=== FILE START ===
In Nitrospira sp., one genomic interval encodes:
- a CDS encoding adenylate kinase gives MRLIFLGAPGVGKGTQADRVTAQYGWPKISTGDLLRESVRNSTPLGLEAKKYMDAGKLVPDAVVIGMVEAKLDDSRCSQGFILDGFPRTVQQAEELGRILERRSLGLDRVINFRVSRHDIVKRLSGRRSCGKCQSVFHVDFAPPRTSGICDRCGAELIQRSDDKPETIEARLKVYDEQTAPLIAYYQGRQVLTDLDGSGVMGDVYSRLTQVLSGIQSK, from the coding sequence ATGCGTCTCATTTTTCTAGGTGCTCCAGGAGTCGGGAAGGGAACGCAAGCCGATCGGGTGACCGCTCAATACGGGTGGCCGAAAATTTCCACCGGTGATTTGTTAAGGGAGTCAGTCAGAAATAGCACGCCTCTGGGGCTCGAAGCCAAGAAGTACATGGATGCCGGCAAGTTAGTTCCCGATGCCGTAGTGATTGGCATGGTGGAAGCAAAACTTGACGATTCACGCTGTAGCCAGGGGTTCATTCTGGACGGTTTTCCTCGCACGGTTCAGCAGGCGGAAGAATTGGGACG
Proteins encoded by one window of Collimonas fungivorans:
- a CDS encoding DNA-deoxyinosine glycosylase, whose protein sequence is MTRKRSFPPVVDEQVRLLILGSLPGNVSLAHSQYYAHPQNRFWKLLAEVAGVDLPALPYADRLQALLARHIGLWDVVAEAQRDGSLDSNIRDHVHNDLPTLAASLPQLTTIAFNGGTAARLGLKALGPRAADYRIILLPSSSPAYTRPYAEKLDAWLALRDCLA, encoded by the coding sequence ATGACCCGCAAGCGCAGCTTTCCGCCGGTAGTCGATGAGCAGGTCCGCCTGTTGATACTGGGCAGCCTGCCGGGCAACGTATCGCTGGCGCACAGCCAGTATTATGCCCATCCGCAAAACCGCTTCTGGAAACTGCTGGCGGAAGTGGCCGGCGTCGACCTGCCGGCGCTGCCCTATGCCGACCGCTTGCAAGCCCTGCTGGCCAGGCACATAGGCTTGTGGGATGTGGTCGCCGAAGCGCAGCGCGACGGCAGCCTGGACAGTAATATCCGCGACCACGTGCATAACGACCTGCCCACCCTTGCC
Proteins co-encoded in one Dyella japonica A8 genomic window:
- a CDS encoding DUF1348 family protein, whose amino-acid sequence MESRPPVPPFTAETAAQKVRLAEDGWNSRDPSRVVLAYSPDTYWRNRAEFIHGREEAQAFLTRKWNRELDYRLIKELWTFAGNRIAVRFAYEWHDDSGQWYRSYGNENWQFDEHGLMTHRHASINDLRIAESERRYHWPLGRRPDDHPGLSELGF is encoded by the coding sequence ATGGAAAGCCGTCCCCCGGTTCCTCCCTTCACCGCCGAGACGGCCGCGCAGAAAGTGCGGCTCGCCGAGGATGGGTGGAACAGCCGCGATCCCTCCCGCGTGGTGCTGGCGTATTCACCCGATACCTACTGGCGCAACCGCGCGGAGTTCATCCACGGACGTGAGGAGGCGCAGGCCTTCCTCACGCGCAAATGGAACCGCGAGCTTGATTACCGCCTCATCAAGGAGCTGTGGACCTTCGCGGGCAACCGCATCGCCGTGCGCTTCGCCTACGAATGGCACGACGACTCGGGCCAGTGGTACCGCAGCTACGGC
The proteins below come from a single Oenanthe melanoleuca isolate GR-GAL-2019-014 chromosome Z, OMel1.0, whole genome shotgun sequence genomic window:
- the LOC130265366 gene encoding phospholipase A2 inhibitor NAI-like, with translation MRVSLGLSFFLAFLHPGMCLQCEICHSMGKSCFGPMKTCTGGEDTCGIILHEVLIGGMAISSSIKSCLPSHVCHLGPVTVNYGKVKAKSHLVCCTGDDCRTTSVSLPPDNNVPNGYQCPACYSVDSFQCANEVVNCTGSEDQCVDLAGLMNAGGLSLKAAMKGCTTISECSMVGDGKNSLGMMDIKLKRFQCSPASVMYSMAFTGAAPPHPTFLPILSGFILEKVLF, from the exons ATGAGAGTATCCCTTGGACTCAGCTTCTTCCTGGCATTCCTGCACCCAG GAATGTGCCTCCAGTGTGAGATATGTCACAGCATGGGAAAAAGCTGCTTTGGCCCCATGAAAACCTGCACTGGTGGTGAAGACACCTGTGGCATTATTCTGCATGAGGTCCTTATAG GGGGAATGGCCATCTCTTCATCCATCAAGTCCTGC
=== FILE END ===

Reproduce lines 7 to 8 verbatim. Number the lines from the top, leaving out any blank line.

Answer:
The proteins below come from a single Oenanthe melanoleuca isolate GR-GAL-2019-014 chromosome Z, OMel1.0, whole genome shotgun sequence genomic window:
- the LOC130265366 gene encoding phospholipase A2 inhibitor NAI-like, with translation MRVSLGLSFFLAFLHPGMCLQCEICHSMGKSCFGPMKTCTGGEDTCGIILHEVLIGGMAISSSIKSCLPSHVCHLGPVTVNYGKVKAKSHLVCCTGDDCRTTSVSLPPDNNVPNGYQCPACYSVDSFQCANEVVNCTGSEDQCVDLAGLMNAGGLSLKAAMKGCTTISECSMVGDGKNSLGMMDIKLKRFQCSPASVMYSMAFTGAAPPHPTFLPILSGFILEKVLF, from the exons ATGAGAGTATCCCTTGGACTCAGCTTCTTCCTGGCATTCCTGCACCCAG GAATGTGCCTCCAGTGTGAGATATGTCACAGCATGGGAAAAAGCTGCTTTGGCCCCATGAAAACCTGCACTGGTGGTGAAGACACCTGTGGCATTATTCTGCATGAGGTCCTTATAG GGGGAATGGCCATCTCTTCATCCATCAAGTCCTGC